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LISTEN LIVE: All Things Considered


"Health Care Amendment's Day in Court" by Barbara Waters Roop and John D. Goodson

This article is more than 14 years old.

Tomorrow,the Massachusetts Supreme Judicial Court will hear oral arguments in a citizen suit involving the Health Care Constitutional Amendment.

The suit asks a basic question that goes to the heart of what it means to live in a constitutional democracy. When the Legislature ignores the constitution and violates the voters' rights can the Court provide a meaningful remedy?

The future of the Health Care Amendment depends on the answer. But, more importantly, so does the future of the initiative amendment process and the balance of power between the legislative and judicial branches of our state government. . The initiative process can be controversial. But it is one of the core checks and balances of governmental power, Massachusetts-style.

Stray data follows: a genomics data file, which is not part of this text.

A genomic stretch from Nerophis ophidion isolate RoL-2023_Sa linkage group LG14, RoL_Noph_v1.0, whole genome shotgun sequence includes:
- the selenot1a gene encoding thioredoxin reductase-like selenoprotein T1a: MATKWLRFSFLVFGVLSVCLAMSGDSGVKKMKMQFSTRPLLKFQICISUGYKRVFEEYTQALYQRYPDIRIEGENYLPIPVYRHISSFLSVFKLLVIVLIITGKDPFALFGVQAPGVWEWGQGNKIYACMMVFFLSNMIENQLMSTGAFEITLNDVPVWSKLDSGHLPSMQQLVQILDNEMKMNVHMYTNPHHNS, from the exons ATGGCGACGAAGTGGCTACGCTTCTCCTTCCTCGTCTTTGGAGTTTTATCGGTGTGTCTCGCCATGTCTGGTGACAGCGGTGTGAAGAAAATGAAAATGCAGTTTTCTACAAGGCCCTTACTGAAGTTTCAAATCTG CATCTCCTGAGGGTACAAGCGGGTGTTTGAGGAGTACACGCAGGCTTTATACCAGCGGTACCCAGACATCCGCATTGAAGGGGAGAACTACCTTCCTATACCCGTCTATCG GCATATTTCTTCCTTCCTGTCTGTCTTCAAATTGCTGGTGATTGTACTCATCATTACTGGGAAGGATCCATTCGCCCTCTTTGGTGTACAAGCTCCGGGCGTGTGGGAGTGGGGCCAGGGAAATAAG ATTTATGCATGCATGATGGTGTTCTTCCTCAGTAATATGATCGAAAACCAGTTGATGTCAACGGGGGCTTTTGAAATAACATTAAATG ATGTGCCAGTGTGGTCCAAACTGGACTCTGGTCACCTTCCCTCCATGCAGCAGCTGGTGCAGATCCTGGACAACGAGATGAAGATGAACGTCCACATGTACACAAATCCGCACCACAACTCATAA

Until 1917, only the legislature could put a constitutional amendment before the voters.

That year, the People took some of their power back so they could get around “recalcitrant” legislatures. Last January, a “recalcitrant” legislature faced with an SJC opinion that it must vote issued days before, “thumbed its nose”, at the voters and at the SJC.. Over the objections of 92 of its members, the Legislature cherry-picked and voted on one initiative amendment, same sex marriage, and refused to vote on the other, health care. For practical purposes, it re-wrote the state constitution rendering the initiative amendment process meaningless.

We think that’s a very big deal.

The plaintiffs in this case are asking the SJC to restore the balance of powers approved by the voters in 1917 by ordering the Health Care Amendment onto the 2008 ballot. The Attorney General is arguing that the SJC lacks the power. We disagree. It has crafted remedies to restore the balance of power before. With the SJC’s help, we may have a chance to see if a constitutional right to affordable, comprehensive and equitably financed health and mental health care coverage will help create the political leverage needed to finish the job so many worked so hard to achieve.

Oral arguments start at 9:00 a.m. in Boston at the Adams Courthouse. You can watch the webcast here and read the briefs here.

Barbara Waters Roop, PhD, JD
John D. Goodson, MD
Co-chairs, Health Care for Massachusetts Campaign

This program aired on November 4, 2007. The audio for this program is not available.